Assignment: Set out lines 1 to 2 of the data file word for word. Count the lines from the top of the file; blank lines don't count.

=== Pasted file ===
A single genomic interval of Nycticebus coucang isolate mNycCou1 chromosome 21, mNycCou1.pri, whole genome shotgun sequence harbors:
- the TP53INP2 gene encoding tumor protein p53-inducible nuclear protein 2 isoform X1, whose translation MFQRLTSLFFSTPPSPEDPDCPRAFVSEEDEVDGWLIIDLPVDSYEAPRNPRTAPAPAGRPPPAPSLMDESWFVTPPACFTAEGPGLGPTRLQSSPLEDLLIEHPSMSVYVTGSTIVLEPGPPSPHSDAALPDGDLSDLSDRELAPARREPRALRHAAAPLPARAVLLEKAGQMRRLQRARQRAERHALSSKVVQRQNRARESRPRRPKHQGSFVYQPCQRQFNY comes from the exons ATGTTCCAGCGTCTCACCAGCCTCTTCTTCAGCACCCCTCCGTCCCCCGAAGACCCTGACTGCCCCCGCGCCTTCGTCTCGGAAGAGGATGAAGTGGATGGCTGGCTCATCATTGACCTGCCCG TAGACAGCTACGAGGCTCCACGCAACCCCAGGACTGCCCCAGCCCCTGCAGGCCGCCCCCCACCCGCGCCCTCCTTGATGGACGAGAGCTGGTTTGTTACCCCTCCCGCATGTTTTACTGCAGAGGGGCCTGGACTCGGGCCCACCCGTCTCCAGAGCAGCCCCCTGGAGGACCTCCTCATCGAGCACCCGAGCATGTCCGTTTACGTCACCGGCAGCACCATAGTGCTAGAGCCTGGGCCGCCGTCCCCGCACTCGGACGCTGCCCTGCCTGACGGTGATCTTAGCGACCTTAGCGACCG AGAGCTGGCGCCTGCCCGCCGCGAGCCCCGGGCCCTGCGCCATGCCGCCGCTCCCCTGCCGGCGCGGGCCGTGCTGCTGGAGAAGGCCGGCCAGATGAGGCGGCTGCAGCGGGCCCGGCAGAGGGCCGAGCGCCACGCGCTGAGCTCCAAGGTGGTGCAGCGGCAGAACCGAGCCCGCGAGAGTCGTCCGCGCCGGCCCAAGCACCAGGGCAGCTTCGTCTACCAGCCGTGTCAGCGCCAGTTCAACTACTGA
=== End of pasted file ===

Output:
A single genomic interval of Nycticebus coucang isolate mNycCou1 chromosome 21, mNycCou1.pri, whole genome shotgun sequence harbors:
- the TP53INP2 gene encoding tumor protein p53-inducible nuclear protein 2 isoform X1, whose translation MFQRLTSLFFSTPPSPEDPDCPRAFVSEEDEVDGWLIIDLPVDSYEAPRNPRTAPAPAGRPPPAPSLMDESWFVTPPACFTAEGPGLGPTRLQSSPLEDLLIEHPSMSVYVTGSTIVLEPGPPSPHSDAALPDGDLSDLSDRELAPARREPRALRHAAAPLPARAVLLEKAGQMRRLQRARQRAERHALSSKVVQRQNRARESRPRRPKHQGSFVYQPCQRQFNY comes from the exons ATGTTCCAGCGTCTCACCAGCCTCTTCTTCAGCACCCCTCCGTCCCCCGAAGACCCTGACTGCCCCCGCGCCTTCGTCTCGGAAGAGGATGAAGTGGATGGCTGGCTCATCATTGACCTGCCCG TAGACAGCTACGAGGCTCCACGCAACCCCAGGACTGCCCCAGCCCCTGCAGGCCGCCCCCCACCCGCGCCCTCCTTGATGGACGAGAGCTGGTTTGTTACCCCTCCCGCATGTTTTACTGCAGAGGGGCCTGGACTCGGGCCCACCCGTCTCCAGAGCAGCCCCCTGGAGGACCTCCTCATCGAGCACCCGAGCATGTCCGTTTACGTCACCGGCAGCACCATAGTGCTAGAGCCTGGGCCGCCGTCCCCGCACTCGGACGCTGCCCTGCCTGACGGTGATCTTAGCGACCTTAGCGACCG AGAGCTGGCGCCTGCCCGCCGCGAGCCCCGGGCCCTGCGCCATGCCGCCGCTCCCCTGCCGGCGCGGGCCGTGCTGCTGGAGAAGGCCGGCCAGATGAGGCGGCTGCAGCGGGCCCGGCAGAGGGCCGAGCGCCACGCGCTGAGCTCCAAGGTGGTGCAGCGGCAGAACCGAGCCCGCGAGAGTCGTCCGCGCCGGCCCAAGCACCAGGGCAGCTTCGTCTACCAGCCGTGTCAGCGCCAGTTCAACTACTGA